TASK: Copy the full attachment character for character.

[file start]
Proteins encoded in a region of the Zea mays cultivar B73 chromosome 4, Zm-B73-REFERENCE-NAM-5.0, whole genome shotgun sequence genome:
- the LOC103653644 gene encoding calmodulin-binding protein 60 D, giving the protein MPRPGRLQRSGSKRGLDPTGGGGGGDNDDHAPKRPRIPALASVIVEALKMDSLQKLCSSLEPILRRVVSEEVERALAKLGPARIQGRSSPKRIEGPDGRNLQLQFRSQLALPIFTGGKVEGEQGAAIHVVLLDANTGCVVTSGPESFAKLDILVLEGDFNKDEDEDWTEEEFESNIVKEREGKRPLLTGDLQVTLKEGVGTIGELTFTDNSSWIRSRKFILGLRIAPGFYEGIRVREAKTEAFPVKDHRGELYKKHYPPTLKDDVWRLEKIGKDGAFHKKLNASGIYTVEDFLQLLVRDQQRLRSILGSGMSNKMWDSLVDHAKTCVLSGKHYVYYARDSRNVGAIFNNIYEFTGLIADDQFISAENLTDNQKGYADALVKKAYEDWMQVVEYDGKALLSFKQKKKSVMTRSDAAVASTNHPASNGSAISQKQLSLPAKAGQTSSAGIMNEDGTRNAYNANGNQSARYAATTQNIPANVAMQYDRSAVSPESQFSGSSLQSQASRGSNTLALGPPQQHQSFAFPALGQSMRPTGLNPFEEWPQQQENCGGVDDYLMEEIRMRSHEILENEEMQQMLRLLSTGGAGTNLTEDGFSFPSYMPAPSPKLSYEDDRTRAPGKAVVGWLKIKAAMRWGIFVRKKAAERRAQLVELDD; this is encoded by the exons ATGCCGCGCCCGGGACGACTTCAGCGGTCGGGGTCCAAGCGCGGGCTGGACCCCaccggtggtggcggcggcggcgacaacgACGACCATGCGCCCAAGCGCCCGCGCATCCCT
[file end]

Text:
Proteins encoded in a region of the Zea mays cultivar B73 chromosome 4, Zm-B73-REFERENCE-NAM-5.0, whole genome shotgun sequence genome:
- the LOC103653644 gene encoding calmodulin-binding protein 60 D, giving the protein MPRPGRLQRSGSKRGLDPTGGGGGGDNDDHAPKRPRIPALASVIVEALKMDSLQKLCSSLEPILRRVVSEEVERALAKLGPARIQGRSSPKRIEGPDGRNLQLQFRSQLALPIFTGGKVEGEQGAAIHVVLLDANTGCVVTSGPESFAKLDILVLEGDFNKDEDEDWTEEEFESNIVKEREGKRPLLTGDLQVTLKEGVGTIGELTFTDNSSWIRSRKFILGLRIAPGFYEGIRVREAKTEAFPVKDHRGELYKKHYPPTLKDDVWRLEKIGKDGAFHKKLNASGIYTVEDFLQLLVRDQQRLRSILGSGMSNKMWDSLVDHAKTCVLSGKHYVYYARDSRNVGAIFNNIYEFTGLIADDQFISAENLTDNQKGYADALVKKAYEDWMQVVEYDGKALLSFKQKKKSVMTRSDAAVASTNHPASNGSAISQKQLSLPAKAGQTSSAGIMNEDGTRNAYNANGNQSARYAATTQNIPANVAMQYDRSAVSPESQFSGSSLQSQASRGSNTLALGPPQQHQSFAFPALGQSMRPTGLNPFEEWPQQQENCGGVDDYLMEEIRMRSHEILENEEMQQMLRLLSTGGAGTNLTEDGFSFPSYMPAPSPKLSYEDDRTRAPGKAVVGWLKIKAAMRWGIFVRKKAAERRAQLVELDD; this is encoded by the exons ATGCCGCGCCCGGGACGACTTCAGCGGTCGGGGTCCAAGCGCGGGCTGGACCCCaccggtggtggcggcggcggcgacaacgACGACCATGCGCCCAAGCGCCCGCGCATCCCT